If we want to determine whether the deal made between the P5+1 world powers and Iran concerning Tehran's nuclear ambitions is good or bad, we must examine the initial reaction of Tel Aviv and Riyadh.
Saudi officials do not usually give an immediate reaction to political events; they prefer to see which way the wind blows. However, they are unlikely to be happy about this agreement, which will have come as a shock to them because they have been preparing over the past four years for a war with Iran, which is at the top of their list of enemies. Using doctrinal differences, they have incited people against Iran and its allies.
Israeli Prime Minister Benjamin Netanyahu was clearer with his reaction as he bemoaned the agreement in the heart of occupied Jerusalem. He declared it to be a "historic mistake" from the moment it was announced, while his Foreign Minister, Avigdor Lieberman, said it was "a danger" to Israel and talked about Iran's potential to pass "dirty bombs" to "terrorists".
In terms of winners and losers, we can say confidently that Iran came out on top because it established its right to enrich uranium on its own territory and held on to this right to the last moment. The Iranian negotiators played with the emotions of their Western counterparts, especially the Americans, in order to rush them to reach an agreement.
We must remember that the crisis between Iran and the West began ten years ago when there were threats of military deployment and declarations of war against Iran due to its enrichment of uranium at less than 5 per cent. There were suspicions regarding Iran's intentions behind this enrichment, so the reason behind the crisis was not over the percentage involved but the idea of enrichment itself; with the current agreement this is "legitimised" by the world powers.
US Secretary of State John Kerry said that this agreement is temporary and that it does not give Iran the right to enrich uranium, and this is true; but the agreement didn't say Iran was prohibited from enrichment. Moreover, all temporary agreements tend to become permanent, and history has taught us that when negotiations start, they don't stop; if they do, they do so temporarily.
There are many points to consider when making a quick assessment of the agreement and the positions of the various countries towards it:
- The hostility that lasted 33 years between Iran and the West is almost over, and Western countries are on the verge of acknowledging Iran as a regional superpower that they must share power with in the Middle East.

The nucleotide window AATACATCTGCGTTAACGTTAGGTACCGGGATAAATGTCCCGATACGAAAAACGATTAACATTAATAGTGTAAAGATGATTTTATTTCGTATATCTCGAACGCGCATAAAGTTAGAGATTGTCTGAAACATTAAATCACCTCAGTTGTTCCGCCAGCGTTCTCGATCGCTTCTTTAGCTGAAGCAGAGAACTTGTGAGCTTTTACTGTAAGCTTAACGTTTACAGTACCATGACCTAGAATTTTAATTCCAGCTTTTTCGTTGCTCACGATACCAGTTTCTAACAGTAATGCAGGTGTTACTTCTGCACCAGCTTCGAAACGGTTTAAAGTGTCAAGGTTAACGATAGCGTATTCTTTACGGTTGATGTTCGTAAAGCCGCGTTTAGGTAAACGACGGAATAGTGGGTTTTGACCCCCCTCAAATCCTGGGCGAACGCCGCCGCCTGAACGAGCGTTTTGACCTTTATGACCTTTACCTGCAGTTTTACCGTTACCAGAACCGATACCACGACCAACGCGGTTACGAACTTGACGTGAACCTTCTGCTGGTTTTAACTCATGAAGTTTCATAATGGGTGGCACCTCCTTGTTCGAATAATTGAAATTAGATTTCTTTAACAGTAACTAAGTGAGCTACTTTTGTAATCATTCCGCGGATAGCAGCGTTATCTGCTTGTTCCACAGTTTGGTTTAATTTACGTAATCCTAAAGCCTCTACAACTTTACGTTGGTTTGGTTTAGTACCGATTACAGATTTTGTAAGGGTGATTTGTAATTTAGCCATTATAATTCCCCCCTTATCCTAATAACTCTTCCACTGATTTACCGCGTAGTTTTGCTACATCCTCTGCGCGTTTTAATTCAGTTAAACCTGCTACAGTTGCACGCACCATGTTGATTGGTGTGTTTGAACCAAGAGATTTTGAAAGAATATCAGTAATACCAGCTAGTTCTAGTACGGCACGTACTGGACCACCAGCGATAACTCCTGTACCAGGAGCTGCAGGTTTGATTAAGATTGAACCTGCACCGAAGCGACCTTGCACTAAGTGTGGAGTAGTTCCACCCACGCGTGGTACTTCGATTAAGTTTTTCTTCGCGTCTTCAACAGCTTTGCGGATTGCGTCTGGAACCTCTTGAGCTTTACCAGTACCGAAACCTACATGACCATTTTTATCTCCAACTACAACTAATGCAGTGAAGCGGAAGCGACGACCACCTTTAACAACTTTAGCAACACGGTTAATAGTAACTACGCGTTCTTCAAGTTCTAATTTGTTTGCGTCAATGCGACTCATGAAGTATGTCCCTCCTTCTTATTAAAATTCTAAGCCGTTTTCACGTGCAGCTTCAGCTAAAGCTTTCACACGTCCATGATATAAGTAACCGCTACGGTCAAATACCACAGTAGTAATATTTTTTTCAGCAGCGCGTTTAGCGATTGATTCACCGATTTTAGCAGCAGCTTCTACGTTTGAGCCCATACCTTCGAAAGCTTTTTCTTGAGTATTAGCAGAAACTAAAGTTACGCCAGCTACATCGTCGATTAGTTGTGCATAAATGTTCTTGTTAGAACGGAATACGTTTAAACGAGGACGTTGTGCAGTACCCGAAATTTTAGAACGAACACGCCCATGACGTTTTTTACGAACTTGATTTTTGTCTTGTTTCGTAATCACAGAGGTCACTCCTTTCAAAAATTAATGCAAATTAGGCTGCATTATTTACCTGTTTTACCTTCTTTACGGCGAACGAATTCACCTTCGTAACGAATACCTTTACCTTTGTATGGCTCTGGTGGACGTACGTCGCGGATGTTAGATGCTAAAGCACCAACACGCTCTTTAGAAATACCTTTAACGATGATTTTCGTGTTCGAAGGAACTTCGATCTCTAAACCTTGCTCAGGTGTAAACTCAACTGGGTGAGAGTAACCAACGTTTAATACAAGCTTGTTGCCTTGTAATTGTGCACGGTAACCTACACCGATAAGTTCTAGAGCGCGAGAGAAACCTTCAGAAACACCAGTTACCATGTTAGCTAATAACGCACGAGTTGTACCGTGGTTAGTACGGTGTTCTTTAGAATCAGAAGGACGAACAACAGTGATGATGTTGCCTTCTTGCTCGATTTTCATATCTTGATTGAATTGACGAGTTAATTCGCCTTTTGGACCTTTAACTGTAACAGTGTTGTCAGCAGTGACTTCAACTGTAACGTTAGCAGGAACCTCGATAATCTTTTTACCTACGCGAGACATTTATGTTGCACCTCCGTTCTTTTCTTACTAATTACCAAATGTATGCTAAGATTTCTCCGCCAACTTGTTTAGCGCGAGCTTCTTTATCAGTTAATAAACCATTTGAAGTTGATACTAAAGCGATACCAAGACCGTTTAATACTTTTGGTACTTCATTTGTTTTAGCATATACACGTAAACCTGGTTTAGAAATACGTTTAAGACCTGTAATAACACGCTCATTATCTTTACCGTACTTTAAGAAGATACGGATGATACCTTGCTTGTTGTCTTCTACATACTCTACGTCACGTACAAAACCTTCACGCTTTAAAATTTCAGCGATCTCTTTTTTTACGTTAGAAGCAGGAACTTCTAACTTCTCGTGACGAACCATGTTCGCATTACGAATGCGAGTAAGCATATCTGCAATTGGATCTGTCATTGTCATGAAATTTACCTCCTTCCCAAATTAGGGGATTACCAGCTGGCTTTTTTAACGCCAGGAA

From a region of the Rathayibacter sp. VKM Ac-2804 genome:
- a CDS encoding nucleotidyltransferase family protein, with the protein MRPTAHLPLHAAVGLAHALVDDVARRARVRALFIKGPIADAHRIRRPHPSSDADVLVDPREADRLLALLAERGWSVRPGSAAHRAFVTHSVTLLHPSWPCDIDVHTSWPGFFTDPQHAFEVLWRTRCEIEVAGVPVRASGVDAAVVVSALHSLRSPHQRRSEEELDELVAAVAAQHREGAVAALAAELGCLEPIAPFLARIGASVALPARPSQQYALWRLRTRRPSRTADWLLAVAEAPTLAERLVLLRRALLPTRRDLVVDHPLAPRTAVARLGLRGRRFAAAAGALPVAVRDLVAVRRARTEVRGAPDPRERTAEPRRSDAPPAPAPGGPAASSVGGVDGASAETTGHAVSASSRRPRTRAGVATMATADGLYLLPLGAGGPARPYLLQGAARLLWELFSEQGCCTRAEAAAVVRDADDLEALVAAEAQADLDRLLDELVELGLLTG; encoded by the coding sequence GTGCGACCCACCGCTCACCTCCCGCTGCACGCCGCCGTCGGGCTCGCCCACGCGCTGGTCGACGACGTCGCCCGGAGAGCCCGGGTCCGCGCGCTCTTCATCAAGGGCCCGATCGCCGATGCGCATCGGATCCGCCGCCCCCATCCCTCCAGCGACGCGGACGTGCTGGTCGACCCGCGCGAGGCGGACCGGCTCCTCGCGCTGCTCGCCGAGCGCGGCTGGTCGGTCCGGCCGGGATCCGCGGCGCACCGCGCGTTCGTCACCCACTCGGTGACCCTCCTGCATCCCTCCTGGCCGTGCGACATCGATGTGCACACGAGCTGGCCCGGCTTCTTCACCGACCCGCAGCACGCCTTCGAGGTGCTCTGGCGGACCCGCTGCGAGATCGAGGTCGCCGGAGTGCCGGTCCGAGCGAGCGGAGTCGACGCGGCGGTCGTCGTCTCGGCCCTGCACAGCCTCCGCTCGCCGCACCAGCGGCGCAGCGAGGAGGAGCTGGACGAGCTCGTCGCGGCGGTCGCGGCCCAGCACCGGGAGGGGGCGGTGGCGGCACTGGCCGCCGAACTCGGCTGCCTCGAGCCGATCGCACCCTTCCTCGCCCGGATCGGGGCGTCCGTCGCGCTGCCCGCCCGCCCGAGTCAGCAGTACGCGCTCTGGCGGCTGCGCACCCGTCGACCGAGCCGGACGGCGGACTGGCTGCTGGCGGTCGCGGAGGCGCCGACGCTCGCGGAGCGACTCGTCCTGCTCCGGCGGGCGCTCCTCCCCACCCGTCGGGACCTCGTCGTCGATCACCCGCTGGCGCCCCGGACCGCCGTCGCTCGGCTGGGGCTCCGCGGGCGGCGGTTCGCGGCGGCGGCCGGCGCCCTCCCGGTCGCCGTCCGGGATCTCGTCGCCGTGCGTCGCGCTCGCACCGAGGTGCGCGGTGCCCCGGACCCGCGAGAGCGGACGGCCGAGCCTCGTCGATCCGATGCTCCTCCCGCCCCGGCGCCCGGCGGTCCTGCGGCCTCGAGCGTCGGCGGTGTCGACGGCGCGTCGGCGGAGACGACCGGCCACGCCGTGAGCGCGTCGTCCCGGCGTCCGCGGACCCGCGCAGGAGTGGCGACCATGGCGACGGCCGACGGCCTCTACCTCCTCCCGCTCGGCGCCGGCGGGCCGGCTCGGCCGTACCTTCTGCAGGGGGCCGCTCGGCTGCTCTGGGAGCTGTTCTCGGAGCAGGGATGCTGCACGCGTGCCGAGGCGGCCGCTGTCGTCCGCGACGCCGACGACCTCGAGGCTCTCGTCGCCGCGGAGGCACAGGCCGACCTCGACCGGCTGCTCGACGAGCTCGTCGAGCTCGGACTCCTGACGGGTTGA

- Israel failed miserably in its attempts to prevent Iran from enriching uranium, just like it failed to prevent any agreement between Iran and the world powers at all, which means that Israel is no longer at the top of the West's list; Iran is.
- Iran was successful in establishing a new "school of thought" in the science of negotiation when it stuck to its guns and did not back down on any of its red lines. The only concession Iran made was related to the enrichment margins and percentages.
- Iran was able to preserve all of its nuclear plants, including the enrichment centrifuges, and is now joining the two most important means of enriching uranium to obtain the plutonium necessary to creating a nuclear bomb. The first is using heavy-water, which it is doing in Arak, and the second is enriching uranium by using centrifuges, as in the Natanz and Qom reactors. India has employed the first method, while Pakistan uses the second. More importantly, Iranian intellectuals and scientists are ready and willing to continue their work at any moment; that is, of course, if they haven't already done so.
- The agreement and its stipulations regarding lifting some sanctions will lead to a gradual recovery of the Iranian economy and will give the Iranian people a boost; the value of the Iranian Rial has fallen by 60 per cent and unemployment has reached 50 per cent, as has the inflation rate. When the deal was announced the value of the Rial increased against the dollar, which gave the people a sense of relief. The Iranian GNP is also expected to increase from $480 billion to $900 billion over the next few years, matching Turkey's.